Food tech SuperGround uses almost the whole fish – even the bones – to make more food

Karen Pham

Karen Pham


SuperGround, a Finnish food company, has launched a food-processing solution to upcycle fish bones, skin, scales, and other hard tissues, helping to extract 60 per cent more food from a fish.

The startup is the first in the world to use the entire fish to develop tasty consumer-familiar fish food, reducing food waste and mitigate overfishing.

Santtu Vekkeli, founder of SuperGround, hopes to encourage companies to use the full potential of fish and all of its valuable and nutritious raw materials, which previously have not been used as food.

“Now, the fish industry can simultaneously improve its efficiency and sustainability, while consumers see the fish products they know and love becoming more nutritious, tasty, and sustainable. This way, customers can make more sustainable choices without changing their dietary habits,” added Vekkeli.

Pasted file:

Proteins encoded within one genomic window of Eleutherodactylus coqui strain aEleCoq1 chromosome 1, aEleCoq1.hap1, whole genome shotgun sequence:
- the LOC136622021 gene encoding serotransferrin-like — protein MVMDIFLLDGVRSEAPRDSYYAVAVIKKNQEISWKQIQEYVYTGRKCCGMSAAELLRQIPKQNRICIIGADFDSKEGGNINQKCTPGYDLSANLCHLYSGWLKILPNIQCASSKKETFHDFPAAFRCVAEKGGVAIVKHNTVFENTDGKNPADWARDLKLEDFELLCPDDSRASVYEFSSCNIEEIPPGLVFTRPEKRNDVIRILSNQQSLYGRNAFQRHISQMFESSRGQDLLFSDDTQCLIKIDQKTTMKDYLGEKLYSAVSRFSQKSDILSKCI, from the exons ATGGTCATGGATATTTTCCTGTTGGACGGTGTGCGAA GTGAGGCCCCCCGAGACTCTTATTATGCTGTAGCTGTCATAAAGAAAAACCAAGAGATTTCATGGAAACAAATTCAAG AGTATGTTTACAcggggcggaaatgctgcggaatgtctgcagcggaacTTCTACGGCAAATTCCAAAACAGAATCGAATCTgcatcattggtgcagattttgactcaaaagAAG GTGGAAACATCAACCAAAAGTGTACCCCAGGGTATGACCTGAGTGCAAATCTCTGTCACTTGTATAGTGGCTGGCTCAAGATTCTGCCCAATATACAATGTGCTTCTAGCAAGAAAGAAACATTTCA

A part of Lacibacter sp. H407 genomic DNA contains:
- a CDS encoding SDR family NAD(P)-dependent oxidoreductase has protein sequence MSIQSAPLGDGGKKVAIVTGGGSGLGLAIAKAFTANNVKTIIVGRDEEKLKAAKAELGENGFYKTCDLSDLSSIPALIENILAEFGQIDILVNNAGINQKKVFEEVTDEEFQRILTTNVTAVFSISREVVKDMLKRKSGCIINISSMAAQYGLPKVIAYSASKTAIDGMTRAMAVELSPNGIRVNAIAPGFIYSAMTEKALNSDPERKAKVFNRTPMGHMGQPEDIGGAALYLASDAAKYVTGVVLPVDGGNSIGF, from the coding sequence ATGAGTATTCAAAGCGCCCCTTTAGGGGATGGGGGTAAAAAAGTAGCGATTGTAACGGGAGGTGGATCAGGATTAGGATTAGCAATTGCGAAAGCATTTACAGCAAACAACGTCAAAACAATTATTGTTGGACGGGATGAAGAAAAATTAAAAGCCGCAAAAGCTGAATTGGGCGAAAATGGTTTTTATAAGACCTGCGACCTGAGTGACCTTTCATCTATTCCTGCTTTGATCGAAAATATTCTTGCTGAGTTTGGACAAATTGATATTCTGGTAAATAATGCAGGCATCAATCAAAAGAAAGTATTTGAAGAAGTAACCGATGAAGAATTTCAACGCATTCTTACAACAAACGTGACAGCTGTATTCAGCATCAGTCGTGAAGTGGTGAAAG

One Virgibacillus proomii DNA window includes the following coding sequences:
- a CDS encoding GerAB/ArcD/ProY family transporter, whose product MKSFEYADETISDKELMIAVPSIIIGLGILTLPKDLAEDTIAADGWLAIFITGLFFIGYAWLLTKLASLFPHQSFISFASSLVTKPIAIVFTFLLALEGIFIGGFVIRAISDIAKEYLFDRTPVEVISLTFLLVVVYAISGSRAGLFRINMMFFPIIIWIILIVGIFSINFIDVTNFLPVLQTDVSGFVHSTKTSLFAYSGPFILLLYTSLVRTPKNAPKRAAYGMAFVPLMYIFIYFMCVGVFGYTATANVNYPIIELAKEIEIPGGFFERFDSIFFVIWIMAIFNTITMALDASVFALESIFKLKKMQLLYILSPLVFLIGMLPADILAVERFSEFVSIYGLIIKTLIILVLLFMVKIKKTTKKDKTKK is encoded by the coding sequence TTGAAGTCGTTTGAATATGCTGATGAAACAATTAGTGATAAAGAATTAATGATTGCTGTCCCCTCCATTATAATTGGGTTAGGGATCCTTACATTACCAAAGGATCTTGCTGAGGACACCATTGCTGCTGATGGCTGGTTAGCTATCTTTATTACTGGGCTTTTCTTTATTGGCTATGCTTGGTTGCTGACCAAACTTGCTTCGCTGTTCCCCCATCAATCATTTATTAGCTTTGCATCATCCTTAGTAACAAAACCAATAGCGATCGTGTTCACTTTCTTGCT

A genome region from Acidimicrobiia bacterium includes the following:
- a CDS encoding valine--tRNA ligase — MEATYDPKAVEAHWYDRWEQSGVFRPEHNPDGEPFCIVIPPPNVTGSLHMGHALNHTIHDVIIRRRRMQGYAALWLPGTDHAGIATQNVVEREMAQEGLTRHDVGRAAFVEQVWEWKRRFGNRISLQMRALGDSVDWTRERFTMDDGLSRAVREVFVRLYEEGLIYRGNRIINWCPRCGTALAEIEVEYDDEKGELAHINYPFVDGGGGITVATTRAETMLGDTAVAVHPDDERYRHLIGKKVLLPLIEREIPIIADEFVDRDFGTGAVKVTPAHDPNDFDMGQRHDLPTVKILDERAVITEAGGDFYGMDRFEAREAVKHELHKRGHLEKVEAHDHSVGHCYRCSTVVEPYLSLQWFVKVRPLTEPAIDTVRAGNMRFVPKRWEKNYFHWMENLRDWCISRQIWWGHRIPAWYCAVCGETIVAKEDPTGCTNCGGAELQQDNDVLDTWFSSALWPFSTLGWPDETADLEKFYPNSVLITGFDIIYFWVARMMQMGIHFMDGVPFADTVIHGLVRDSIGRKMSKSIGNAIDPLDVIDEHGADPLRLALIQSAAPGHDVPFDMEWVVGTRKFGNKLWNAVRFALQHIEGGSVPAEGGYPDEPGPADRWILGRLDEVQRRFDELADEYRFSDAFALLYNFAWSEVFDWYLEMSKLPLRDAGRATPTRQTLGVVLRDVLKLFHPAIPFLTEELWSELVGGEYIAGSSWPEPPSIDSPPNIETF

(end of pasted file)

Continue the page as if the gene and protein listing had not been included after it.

Except the guts, SuperGround’s food production machine softens and grinds the bones and other hard tissues. 

The final mass can then be used in a variety of ways, such as adding it to fish balls, fish sticks, broth or sauce. This produces a better taste and a smoother mouthfeel for customers.

In addition, the heat treatment process ensures a high volume of vitamins, calcium, and good fats will be preserved in the final products.

SuperGround says its technology will aid in the battle against overfishing as it will produce more food from fewer fish.

Any fish processing companies worldwide are invited to apply to use SuperGround’s food production technology.

Karen Pham

Karen Pham

Karen Pham is a marketing and branding enthusiast with a major in legal English. Based in Ho Chi Minh City, she is a contributor to Viable.Earth.


Subscribe – it's free